Sidney Hutter received his M.F.A. at Massachusetts College of Art and his B.S. in Art at Illinois State University. He also attended the Lowell Institute of MIT and was one of the early members of the Pilchuck School. Sid was among the first artists in the world who experimented with laminated glass techniques and is considered a pioneer in the American Studio Glass Movement.
His works are included in many important public collections including The American Craft Museum, NYC, The Corning Museum, Corning, NY, The Metropolitan Museum of Art, NYC, The Museum of Fine Arts, Boston and The White House Collection in Washington, DC.
“I make objects that suggest containment. My interests in design and architecture and my background in glass blowing and fabrication formed the foundation for my body of work. The concept of the vessel has played a significant role over the years and my work has focused on creating non-functional vessels using plate glass rather than the traditional blown glass. I have explored and incorporated numerous combinations of colors, surfaces and forms to create solid, fragmented, airy, helical, circular and flat vessels by cutting, grinding, twisting and constructing individual pieces of plate glass. In this way my artwork reflects the evolutionary part of my life – ever changing and always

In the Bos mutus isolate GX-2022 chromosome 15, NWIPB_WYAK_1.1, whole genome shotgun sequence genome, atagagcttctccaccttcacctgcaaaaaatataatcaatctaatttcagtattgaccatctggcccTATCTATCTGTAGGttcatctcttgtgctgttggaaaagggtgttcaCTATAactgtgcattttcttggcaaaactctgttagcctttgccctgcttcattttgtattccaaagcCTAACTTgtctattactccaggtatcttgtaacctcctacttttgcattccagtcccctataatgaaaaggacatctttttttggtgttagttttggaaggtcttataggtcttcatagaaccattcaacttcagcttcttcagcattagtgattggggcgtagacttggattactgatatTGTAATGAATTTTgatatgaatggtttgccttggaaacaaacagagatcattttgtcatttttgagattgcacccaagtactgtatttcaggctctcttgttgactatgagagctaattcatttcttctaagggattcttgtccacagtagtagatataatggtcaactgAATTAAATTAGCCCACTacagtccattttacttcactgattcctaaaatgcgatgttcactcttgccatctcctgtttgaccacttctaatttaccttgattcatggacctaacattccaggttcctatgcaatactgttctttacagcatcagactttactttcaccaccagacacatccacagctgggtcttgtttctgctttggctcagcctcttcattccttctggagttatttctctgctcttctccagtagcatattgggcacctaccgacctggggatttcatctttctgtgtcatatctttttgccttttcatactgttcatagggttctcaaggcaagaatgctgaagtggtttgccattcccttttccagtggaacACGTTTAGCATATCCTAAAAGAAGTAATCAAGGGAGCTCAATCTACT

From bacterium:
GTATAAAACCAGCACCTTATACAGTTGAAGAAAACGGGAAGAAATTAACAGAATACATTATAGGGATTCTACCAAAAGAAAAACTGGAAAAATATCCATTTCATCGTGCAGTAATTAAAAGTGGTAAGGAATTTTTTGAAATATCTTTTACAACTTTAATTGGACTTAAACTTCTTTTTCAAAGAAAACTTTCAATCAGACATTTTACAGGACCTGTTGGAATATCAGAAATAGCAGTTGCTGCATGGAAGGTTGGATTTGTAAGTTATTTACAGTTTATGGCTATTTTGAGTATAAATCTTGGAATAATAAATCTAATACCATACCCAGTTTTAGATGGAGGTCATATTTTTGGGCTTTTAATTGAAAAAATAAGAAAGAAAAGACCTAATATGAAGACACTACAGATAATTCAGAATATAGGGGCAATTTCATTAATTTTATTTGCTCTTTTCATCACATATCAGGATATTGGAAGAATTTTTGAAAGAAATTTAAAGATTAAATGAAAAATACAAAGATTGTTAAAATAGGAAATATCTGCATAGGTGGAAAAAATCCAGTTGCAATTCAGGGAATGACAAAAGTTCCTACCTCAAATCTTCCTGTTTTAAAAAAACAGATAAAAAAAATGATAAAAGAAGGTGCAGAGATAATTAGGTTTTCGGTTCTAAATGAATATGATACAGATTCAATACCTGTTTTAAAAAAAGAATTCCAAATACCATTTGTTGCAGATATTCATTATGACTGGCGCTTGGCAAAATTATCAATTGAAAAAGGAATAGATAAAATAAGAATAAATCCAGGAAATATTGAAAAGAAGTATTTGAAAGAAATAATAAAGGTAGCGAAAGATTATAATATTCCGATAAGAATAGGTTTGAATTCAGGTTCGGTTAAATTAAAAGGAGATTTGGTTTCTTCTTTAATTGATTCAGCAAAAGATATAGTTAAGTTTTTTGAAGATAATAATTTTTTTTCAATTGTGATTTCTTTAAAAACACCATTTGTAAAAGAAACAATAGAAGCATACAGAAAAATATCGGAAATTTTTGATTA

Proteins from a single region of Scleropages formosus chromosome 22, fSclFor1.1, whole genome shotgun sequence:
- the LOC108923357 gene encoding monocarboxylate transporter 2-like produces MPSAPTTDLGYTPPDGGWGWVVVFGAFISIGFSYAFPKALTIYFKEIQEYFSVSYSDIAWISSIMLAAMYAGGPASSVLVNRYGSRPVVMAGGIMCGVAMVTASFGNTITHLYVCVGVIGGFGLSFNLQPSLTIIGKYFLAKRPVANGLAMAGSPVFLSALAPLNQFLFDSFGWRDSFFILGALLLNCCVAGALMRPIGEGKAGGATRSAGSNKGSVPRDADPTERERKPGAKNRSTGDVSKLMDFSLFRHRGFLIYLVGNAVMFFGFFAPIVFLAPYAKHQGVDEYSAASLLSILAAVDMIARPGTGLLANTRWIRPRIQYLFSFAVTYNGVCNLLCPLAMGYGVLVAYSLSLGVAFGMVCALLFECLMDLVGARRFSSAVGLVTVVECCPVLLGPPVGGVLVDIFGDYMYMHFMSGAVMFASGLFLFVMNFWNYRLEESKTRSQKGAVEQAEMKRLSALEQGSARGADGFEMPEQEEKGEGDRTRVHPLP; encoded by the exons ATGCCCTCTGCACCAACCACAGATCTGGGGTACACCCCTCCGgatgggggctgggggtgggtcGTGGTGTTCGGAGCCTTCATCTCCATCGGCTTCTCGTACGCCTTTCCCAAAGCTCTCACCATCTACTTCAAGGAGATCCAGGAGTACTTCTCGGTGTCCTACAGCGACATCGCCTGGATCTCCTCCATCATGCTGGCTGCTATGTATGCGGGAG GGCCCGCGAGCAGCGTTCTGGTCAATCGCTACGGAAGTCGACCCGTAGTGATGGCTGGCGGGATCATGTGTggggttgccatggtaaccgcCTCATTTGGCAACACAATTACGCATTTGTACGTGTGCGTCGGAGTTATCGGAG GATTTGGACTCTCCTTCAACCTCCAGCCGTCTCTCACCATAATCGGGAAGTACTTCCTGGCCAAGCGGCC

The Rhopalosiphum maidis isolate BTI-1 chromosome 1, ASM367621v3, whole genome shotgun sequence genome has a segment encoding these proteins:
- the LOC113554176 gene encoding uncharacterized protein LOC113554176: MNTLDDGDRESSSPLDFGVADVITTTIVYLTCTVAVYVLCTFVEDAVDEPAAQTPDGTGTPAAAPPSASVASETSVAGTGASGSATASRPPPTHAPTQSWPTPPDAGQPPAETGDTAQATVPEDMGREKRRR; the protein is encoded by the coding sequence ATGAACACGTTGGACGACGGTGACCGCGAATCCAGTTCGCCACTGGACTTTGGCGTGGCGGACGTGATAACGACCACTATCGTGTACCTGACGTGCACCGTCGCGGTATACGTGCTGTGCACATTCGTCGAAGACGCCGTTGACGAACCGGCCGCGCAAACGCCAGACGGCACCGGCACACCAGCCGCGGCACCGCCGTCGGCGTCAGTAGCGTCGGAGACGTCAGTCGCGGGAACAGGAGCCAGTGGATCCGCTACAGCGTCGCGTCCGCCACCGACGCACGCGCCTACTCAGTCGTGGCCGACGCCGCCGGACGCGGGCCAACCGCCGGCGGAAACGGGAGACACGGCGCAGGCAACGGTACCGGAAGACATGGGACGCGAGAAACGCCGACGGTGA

“Over the years I have built up a vocabulary of materials and working processes by researching historical and contemporary glass cold-working and fabrication techniques. This, along with my interest in technological advances of various formulations of commercially available ultraviolet adhesives, dyes and pigments lead to the incorporation of pieces with an amazing spectrum of colors.
My sculptures focus on both the exterior and the interior form of the vessel. I describe volume on the outside while portraying an interior landscape of color and light. By laminating a combination of rough and highly polished surfaces using dyed adhesive, I create three-dimensional paintings. Each piece is handcrafted and meticulously sculpted to emphasize its unique intersection of form, color and light.
At heart, I am a formalist. I am intrigued by forms and structures in our environment and create art that adds to our enjoyment of that environment. As a visual artist, I make three-dimensional pieces that are best experienced by walking around each piece to view how it reacts to light, movement and the environment.”